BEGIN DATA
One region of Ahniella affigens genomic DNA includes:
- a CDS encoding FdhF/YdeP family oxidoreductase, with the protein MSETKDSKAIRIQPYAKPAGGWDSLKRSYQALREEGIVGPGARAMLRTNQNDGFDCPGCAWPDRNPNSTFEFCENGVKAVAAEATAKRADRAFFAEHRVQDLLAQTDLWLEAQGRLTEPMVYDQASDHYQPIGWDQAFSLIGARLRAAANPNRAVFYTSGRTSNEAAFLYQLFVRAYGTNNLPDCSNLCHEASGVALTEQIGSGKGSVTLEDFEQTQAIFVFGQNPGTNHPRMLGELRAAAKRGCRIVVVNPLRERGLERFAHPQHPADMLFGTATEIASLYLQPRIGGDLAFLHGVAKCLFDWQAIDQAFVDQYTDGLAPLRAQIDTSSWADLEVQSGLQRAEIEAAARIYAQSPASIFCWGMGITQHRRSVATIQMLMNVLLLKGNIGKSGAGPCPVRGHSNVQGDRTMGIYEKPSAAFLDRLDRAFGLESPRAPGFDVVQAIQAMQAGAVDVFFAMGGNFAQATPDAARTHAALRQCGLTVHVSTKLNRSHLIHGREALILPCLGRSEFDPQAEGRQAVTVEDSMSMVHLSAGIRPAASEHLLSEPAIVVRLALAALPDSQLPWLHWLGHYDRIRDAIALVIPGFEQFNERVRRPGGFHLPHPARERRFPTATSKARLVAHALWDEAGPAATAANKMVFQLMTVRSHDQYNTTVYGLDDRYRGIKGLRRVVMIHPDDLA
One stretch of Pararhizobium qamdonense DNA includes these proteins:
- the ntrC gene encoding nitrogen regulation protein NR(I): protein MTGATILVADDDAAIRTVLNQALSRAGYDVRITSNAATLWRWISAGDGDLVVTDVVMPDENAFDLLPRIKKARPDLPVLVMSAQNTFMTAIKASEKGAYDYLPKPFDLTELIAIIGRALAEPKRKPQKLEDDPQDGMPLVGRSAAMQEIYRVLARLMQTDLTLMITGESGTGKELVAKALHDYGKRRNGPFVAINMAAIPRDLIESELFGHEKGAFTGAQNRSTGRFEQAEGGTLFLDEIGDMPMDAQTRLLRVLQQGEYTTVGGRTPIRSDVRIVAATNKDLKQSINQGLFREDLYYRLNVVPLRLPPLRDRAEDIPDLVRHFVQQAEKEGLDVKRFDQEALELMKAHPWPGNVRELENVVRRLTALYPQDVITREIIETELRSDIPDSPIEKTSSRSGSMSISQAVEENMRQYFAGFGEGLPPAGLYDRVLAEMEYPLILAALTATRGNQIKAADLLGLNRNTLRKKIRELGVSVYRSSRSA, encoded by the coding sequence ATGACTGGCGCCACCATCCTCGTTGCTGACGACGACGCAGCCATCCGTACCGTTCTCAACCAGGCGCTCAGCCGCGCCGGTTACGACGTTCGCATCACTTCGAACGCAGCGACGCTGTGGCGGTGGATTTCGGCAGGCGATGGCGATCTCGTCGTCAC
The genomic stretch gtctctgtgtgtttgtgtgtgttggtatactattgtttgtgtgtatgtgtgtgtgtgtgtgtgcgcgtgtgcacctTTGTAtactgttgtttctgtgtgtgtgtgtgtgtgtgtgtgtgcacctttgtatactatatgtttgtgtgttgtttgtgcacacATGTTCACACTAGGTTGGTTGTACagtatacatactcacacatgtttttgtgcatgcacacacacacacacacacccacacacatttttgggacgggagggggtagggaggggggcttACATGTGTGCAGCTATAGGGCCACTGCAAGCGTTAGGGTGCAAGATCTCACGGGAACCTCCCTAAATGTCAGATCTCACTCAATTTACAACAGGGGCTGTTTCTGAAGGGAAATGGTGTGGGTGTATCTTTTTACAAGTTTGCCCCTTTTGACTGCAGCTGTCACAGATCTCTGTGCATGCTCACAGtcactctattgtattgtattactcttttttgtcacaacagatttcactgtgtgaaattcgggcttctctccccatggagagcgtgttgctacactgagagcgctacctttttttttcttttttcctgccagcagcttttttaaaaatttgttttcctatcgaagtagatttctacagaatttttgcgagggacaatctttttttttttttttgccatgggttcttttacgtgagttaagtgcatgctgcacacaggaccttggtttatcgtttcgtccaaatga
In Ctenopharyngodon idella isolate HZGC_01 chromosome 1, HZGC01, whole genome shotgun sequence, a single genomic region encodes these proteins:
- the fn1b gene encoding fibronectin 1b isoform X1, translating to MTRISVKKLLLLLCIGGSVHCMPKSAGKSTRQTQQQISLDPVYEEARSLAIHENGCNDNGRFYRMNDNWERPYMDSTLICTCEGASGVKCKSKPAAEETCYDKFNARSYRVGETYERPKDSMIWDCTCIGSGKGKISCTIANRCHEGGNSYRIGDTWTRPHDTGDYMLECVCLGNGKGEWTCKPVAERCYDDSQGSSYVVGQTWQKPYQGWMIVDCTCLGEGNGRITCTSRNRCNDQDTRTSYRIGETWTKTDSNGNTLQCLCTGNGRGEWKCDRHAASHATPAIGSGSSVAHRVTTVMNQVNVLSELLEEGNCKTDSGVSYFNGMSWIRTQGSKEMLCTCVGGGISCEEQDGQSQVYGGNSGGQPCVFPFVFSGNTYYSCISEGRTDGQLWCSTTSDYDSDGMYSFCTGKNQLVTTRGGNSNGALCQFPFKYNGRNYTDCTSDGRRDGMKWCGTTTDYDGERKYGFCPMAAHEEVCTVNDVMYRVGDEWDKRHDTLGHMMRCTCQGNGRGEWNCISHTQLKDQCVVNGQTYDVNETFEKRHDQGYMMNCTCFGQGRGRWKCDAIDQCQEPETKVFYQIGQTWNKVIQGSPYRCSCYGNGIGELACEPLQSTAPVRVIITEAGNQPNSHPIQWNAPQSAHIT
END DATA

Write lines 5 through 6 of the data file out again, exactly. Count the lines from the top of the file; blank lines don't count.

The genomic stretch gtctctgtgtgtttgtgtgtgttggtatactattgtttgtgtgtatgtgtgtgtgtgtgtgtgcgcgtgtgcacctTTGTAtactgttgtttctgtgtgtgtgtgtgtgtgtgtgtgtgcacctttgtatactatatgtttgtgtgttgtttgtgcacacATGTTCACACTAGGTTGGTTGTACagtatacatactcacacatgtttttgtgcatgcacacacacacacacacacccacacacatttttgggacgggagggggtagggaggggggcttACATGTGTGCAGCTATAGGGCCACTGCAAGCGTTAGGGTGCAAGATCTCACGGGAACCTCCCTAAATGTCAGATCTCACTCAATTTACAACAGGGGCTGTTTCTGAAGGGAAATGGTGTGGGTGTATCTTTTTACAAGTTTGCCCCTTTTGACTGCAGCTGTCACAGATCTCTGTGCATGCTCACAGtcactctattgtattgtattactcttttttgtcacaacagatttcactgtgtgaaattcgggcttctctccccatggagagcgtgttgctacactgagagcgctacctttttttttcttttttcctgccagcagcttttttaaaaatttgttttcctatcgaagtagatttctacagaatttttgcgagggacaatctttttttttttttttgccatgggttcttttacgtgagttaagtgcatgctgcacacaggaccttggtttatcgtttcgtccaaatga
In Ctenopharyngodon idella isolate HZGC_01 chromosome 1, HZGC01, whole genome shotgun sequence, a single genomic region encodes these proteins: